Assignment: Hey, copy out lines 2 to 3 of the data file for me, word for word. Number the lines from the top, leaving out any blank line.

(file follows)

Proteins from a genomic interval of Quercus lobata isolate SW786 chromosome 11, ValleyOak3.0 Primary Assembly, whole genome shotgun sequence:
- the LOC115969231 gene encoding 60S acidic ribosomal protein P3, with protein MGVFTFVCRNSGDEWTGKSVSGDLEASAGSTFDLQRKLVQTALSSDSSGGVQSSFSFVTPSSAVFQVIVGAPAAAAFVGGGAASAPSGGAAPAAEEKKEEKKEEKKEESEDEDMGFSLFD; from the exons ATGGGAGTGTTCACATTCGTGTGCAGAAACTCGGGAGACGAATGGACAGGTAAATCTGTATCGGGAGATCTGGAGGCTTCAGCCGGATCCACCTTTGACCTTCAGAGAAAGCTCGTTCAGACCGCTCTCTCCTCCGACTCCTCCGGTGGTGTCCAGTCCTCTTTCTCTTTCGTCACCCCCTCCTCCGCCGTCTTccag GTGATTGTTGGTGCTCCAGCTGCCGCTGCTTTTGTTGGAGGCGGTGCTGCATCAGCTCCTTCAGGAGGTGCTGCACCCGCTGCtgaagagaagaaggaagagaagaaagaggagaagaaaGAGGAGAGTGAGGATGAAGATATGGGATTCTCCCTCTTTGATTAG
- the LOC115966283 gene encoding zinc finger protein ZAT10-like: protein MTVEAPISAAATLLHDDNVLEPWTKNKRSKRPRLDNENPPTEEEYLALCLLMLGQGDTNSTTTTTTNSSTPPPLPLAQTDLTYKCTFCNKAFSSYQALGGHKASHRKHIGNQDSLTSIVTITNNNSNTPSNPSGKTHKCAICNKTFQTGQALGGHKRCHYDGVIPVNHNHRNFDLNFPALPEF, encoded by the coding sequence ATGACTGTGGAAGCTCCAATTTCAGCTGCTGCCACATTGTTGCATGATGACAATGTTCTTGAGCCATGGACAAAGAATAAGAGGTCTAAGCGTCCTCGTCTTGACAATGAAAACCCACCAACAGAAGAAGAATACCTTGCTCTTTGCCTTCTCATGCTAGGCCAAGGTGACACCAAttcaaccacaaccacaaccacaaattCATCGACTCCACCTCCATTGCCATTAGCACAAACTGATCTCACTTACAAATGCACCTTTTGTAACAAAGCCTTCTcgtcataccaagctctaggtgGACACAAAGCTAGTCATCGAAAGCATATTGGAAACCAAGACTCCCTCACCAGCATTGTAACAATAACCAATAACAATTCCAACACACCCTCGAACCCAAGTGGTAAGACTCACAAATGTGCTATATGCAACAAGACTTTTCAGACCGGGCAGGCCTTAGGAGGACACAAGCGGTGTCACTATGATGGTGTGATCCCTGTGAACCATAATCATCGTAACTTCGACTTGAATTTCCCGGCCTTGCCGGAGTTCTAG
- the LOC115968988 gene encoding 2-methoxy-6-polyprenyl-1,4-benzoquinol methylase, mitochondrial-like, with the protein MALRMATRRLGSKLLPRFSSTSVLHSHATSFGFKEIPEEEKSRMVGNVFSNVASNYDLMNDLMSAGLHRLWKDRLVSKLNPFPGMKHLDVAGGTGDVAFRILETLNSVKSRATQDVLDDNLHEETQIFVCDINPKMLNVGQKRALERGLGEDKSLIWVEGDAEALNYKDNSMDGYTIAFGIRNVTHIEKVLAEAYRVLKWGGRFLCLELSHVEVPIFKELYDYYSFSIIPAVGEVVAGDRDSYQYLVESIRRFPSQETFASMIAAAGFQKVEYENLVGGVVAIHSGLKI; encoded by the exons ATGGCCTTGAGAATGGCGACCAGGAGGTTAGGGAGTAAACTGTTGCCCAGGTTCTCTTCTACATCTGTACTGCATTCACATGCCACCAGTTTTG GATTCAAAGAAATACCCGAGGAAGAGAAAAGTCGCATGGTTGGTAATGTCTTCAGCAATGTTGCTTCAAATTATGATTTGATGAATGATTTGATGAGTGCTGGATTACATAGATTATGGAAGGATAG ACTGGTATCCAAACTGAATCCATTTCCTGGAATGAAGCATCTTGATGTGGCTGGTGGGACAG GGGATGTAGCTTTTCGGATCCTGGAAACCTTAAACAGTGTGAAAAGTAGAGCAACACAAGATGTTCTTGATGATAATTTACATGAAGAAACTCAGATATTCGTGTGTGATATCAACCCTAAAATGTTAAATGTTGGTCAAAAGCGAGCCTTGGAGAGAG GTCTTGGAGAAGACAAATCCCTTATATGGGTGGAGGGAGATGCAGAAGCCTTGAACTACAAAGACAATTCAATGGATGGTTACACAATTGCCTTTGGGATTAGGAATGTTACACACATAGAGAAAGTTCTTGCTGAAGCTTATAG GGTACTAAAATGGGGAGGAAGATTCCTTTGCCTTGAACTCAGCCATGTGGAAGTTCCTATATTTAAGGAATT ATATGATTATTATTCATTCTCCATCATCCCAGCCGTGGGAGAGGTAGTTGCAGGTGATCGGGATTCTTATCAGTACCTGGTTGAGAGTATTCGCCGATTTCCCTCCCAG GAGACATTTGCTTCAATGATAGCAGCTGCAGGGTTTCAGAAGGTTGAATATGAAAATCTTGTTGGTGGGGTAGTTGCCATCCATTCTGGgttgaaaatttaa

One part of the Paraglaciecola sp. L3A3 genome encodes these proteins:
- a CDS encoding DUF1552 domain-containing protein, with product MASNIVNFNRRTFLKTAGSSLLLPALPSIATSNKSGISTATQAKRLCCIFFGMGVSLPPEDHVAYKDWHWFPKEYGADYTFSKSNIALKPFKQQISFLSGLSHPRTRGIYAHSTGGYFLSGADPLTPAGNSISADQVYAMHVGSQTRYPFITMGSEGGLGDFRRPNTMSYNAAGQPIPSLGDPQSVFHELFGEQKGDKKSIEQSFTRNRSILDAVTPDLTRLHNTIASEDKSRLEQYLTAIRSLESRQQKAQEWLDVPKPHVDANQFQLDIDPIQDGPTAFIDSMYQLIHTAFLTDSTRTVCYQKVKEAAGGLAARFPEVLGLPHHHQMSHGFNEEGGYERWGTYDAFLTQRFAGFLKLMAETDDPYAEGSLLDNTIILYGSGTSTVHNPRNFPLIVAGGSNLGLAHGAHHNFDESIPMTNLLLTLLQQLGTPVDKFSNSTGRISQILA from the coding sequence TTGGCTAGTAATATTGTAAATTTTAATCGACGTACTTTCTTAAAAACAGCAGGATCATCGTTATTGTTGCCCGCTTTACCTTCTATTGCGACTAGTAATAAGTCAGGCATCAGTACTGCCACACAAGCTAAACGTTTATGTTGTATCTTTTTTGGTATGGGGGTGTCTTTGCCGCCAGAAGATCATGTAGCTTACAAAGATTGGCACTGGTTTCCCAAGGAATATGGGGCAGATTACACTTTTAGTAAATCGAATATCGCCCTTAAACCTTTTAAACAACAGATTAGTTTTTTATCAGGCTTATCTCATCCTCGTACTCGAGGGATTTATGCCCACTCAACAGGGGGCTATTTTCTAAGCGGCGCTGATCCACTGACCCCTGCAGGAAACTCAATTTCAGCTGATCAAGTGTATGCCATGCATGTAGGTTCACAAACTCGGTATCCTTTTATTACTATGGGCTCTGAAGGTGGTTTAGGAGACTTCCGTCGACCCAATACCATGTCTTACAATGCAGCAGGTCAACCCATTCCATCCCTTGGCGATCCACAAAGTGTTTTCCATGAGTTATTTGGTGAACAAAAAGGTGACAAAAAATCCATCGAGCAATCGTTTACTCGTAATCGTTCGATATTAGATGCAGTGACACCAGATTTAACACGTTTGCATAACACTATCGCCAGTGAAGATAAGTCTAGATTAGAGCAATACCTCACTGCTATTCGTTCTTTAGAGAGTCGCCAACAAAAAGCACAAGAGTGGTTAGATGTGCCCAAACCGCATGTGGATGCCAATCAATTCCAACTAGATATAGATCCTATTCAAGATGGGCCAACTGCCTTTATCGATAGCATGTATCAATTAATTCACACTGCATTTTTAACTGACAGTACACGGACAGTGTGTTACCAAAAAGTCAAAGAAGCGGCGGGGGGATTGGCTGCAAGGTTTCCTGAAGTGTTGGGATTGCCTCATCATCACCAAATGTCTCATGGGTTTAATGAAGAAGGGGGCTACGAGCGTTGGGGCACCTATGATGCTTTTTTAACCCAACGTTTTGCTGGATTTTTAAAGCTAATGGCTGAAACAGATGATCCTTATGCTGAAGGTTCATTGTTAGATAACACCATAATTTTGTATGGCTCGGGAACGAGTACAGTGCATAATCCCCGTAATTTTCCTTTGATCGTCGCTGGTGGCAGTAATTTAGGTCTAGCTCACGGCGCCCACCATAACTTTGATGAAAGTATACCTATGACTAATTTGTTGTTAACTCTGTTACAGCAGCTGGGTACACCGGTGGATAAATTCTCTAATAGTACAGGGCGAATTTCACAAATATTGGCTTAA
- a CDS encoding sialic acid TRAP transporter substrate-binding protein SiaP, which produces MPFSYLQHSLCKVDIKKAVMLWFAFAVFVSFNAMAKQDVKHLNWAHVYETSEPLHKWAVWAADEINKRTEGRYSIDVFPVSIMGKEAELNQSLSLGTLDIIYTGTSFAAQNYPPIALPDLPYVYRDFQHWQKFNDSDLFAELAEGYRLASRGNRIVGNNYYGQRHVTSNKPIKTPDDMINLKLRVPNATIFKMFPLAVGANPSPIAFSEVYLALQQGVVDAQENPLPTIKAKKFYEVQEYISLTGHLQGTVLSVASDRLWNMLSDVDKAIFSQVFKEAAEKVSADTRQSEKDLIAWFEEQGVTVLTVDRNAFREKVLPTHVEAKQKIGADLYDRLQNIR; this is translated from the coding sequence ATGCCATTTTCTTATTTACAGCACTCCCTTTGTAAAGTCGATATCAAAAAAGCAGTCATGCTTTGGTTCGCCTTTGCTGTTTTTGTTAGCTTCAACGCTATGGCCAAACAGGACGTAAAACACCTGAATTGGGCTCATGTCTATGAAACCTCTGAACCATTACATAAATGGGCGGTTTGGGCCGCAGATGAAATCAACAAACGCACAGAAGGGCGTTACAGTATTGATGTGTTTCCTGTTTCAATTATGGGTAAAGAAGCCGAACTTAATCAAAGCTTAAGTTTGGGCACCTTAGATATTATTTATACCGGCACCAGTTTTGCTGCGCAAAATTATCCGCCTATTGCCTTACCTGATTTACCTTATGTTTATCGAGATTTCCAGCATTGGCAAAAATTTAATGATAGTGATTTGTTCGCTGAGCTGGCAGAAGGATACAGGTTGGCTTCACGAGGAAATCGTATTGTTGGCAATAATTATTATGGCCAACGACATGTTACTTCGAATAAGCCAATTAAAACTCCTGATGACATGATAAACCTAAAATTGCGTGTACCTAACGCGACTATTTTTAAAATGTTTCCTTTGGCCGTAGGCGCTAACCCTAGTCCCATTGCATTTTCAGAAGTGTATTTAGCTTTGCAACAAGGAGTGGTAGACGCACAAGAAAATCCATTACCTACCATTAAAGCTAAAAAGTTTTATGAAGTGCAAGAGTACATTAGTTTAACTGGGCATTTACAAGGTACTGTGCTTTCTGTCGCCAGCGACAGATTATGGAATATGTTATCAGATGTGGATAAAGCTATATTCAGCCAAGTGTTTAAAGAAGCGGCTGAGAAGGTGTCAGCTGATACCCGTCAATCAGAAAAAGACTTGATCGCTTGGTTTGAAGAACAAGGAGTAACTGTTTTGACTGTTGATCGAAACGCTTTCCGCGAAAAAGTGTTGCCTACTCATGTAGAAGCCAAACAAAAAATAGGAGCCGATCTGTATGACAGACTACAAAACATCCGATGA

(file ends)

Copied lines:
- the LOC115969231 gene encoding 60S acidic ribosomal protein P3, with protein MGVFTFVCRNSGDEWTGKSVSGDLEASAGSTFDLQRKLVQTALSSDSSGGVQSSFSFVTPSSAVFQVIVGAPAAAAFVGGGAASAPSGGAAPAAEEKKEEKKEEKKEESEDEDMGFSLFD; from the exons ATGGGAGTGTTCACATTCGTGTGCAGAAACTCGGGAGACGAATGGACAGGTAAATCTGTATCGGGAGATCTGGAGGCTTCAGCCGGATCCACCTTTGACCTTCAGAGAAAGCTCGTTCAGACCGCTCTCTCCTCCGACTCCTCCGGTGGTGTCCAGTCCTCTTTCTCTTTCGTCACCCCCTCCTCCGCCGTCTTccag GTGATTGTTGGTGCTCCAGCTGCCGCTGCTTTTGTTGGAGGCGGTGCTGCATCAGCTCCTTCAGGAGGTGCTGCACCCGCTGCtgaagagaagaaggaagagaagaaagaggagaagaaaGAGGAGAGTGAGGATGAAGATATGGGATTCTCCCTCTTTGATTAG
- the LOC115966283 gene encoding zinc finger protein ZAT10-like: protein MTVEAPISAAATLLHDDNVLEPWTKNKRSKRPRLDNENPPTEEEYLALCLLMLGQGDTNSTTTTTTNSSTPPPLPLAQTDLTYKCTFCNKAFSSYQALGGHKASHRKHIGNQDSLTSIVTITNNNSNTPSNPSGKTHKCAICNKTFQTGQALGGHKRCHYDGVIPVNHNHRNFDLNFPALPEF, encoded by the coding sequence ATGACTGTGGAAGCTCCAATTTCAGCTGCTGCCACATTGTTGCATGATGACAATGTTCTTGAGCCATGGACAAAGAATAAGAGGTCTAAGCGTCCTCGTCTTGACAATGAAAACCCACCAACAGAAGAAGAATACCTTGCTCTTTGCCTTCTCATGCTAGGCCAAGGTGACACCAAttcaaccacaaccacaaccacaaattCATCGACTCCACCTCCATTGCCATTAGCACAAACTGATCTCACTTACAAATGCACCTTTTGTAACAAAGCCTTCTcgtcataccaagctctaggtgGACACAAAGCTAGTCATCGAAAGCATATTGGAAACCAAGACTCCCTCACCAGCATTGTAACAATAACCAATAACAATTCCAACACACCCTCGAACCCAAGTGGTAAGACTCACAAATGTGCTATATGCAACAAGACTTTTCAGACCGGGCAGGCCTTAGGAGGACACAAGCGGTGTCACTATGATGGTGTGATCCCTGTGAACCATAATCATCGTAACTTCGACTTGAATTTCCCGGCCTTGCCGGAGTTCTAG